• Sat
  • Nov 1, 2014
  • Updated: 3:40pm
PUBLISHED : Wednesday, 25 September, 2013, 12:00am
UPDATED : Wednesday, 25 September, 2013, 3:27am

Hong Kong's road to universal suffrage is paved with contradictions

Frank Ching says the uproar over British official's comment shows the complexity of Hong Kong's political development, now and in the past

British Minister of State for Asia Hugo Swire set off a firestorm with his article voicing support for universal suffrage. On one level, it does seem hypocritical for a British official to say that "Britain stands ready to support" Hong Kong's move towards universal suffrage when, in fact, Britain obstructed democratic development when Hong Kong was its colony.

Indeed, until Britain agreed to return Hong Kong to China, there were no elections to the Legislative Council. So it is somewhat contradictory for Britain today to depict itself as a champion of democracy. But then Hong Kong is full of contradictions.

In fact, China itself is on rather delicate ground when its foreign ministry, in response to Swire's article, asserted that "Hong Kong once suffered under colonial rule for a long time".

It is unclear to what period of time the ministry was referring. Historically, the British colony provided safety for Chinese fleeing political turmoil or tyrannical rule on the Chinese mainland for over a century. Revolutionaries like Dr Sun Yat-sen, wanted by the Manchu government for attempting to overthrow the dynasty and establish a republic, were safe in Hong Kong, precisely because it was under British administration.

Even communist agents made use of the British presence to operate in the colony, where they were beyond the reach of the Kuomintang government.

And just as British Hong Kong provided refuge to communists before 1949, after the establishment of the People's Republic it offered a haven to those who wished to flee communist rule.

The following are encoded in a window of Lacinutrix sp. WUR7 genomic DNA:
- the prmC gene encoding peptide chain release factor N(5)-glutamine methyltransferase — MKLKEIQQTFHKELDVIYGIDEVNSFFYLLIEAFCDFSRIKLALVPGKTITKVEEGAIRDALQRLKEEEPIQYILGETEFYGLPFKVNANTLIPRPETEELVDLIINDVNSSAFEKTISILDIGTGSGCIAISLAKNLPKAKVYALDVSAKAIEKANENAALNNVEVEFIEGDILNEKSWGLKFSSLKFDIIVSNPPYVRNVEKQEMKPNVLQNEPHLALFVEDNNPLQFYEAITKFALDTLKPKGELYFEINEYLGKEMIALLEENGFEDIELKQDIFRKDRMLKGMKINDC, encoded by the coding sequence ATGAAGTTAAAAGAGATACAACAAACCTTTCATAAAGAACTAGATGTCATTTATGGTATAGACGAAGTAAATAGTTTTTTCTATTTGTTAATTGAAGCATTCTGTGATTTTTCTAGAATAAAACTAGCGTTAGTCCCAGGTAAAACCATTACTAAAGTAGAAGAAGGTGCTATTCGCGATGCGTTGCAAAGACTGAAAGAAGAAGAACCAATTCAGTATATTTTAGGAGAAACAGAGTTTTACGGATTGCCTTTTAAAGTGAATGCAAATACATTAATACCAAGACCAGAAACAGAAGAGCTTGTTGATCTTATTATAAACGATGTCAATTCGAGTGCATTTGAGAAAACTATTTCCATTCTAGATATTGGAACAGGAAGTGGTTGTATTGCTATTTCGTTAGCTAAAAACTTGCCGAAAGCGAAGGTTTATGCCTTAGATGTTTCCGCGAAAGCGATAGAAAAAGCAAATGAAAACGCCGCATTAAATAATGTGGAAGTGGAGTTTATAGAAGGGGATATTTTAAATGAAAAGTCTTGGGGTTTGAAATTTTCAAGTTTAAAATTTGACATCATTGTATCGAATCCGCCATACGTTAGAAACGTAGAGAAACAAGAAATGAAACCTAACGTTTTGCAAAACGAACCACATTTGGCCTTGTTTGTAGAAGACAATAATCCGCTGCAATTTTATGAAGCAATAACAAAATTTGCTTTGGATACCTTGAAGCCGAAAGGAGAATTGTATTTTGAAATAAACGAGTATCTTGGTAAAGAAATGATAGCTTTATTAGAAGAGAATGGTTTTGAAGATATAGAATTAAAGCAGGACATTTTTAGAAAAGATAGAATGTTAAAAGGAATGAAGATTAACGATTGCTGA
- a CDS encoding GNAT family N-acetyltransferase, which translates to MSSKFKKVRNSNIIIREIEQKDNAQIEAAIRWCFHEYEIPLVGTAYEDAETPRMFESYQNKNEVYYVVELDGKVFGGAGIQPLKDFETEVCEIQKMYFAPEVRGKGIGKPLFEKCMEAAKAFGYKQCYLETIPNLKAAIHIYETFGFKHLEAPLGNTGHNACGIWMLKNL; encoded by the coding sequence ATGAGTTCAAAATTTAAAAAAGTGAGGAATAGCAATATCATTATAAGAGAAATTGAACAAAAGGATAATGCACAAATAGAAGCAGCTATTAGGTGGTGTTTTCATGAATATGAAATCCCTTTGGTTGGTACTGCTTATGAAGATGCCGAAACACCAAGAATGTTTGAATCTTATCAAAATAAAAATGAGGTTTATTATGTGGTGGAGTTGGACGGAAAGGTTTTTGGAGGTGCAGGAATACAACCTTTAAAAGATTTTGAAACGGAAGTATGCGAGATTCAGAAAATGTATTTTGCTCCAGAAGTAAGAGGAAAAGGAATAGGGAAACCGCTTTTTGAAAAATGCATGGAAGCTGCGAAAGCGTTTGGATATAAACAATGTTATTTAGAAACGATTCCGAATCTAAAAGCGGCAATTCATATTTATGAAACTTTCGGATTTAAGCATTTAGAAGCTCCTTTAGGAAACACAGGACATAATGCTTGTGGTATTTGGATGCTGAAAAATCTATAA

Many of the people now praised as patriots by the communist government are in Hong Kong because their parents fled from the communists. The shipowner Y.K. Pao moved from Shanghai to Hong Kong on the eve of the communist takeover and, ironically, subsequently forged a special bond with Deng Xiaoping . Another shipping magnate, C.Y. Tung, the father of Hong Kong's first chief executive, Tung Chee-hwa, was also a refugee from the Chinese communists.

The list is long. In fact, the majority of the residents of the special administrative region are here because their parents or grandparents couldn't stand the idea of living under communist rule. Suffering "under colonial rule" was evidently considered a much better alternative to life in the communist paradise being created by the party.

Last year, a boatful of Hong Kong political activists landed on the Japanese-administered Diaoyu Islands to assert Chinese sovereignty. The Japanese media depicted them as pro-China activists but many are not even allowed to visit the mainland because, in Beijing's eyes, they are not patriots.

But, of course, it is possible to be a Chinese patriot as well as anti-Communist at the same time. It is important to keep this in mind, at a time when Beijing is insisting that any chief executive hopeful must be a patriot. Let's also remember that Hong Kong's democrats, often accused of being unpatriotic, were the first to welcome the return of the British colony to Chinese sovereignty.

Hong Kong is a bundle of contradictions, almost as contradictory as "one country, two systems".

Frank Ching is a Hong Kong-based writer and commentator. frank.ching@scmp.com. Follow him on Twitter: @FrankChing1


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This article is now closed to comments

“It’s in the system”
That’s John Lee’s standard reply
to follow-ups on letters
that scmp has acknowledged receipt
Web comments supposedly more responsive
are not necessarily so
The website acknowledges comments posted
then keep them incommunicado
They’re certainly in the system
But which section,
The reply to 321manu I posted this morning (>hr ago) is in the system
Let’s see when or if it may eventually emerge
"censorship"? pslhk, you doth whine too much.
I sometimes bounce ideas with an avid reader
who however has limits, refusing some writers
to avoid the risk of humanoid cjd
Now I’d better keep this counsel
but for your tenacious pursuit for enlightenment
I’d do you this last favor
It all began with Tyler Brock whom FC was keen to defend
from the fact "Hong Kong once suffered under colonial rule"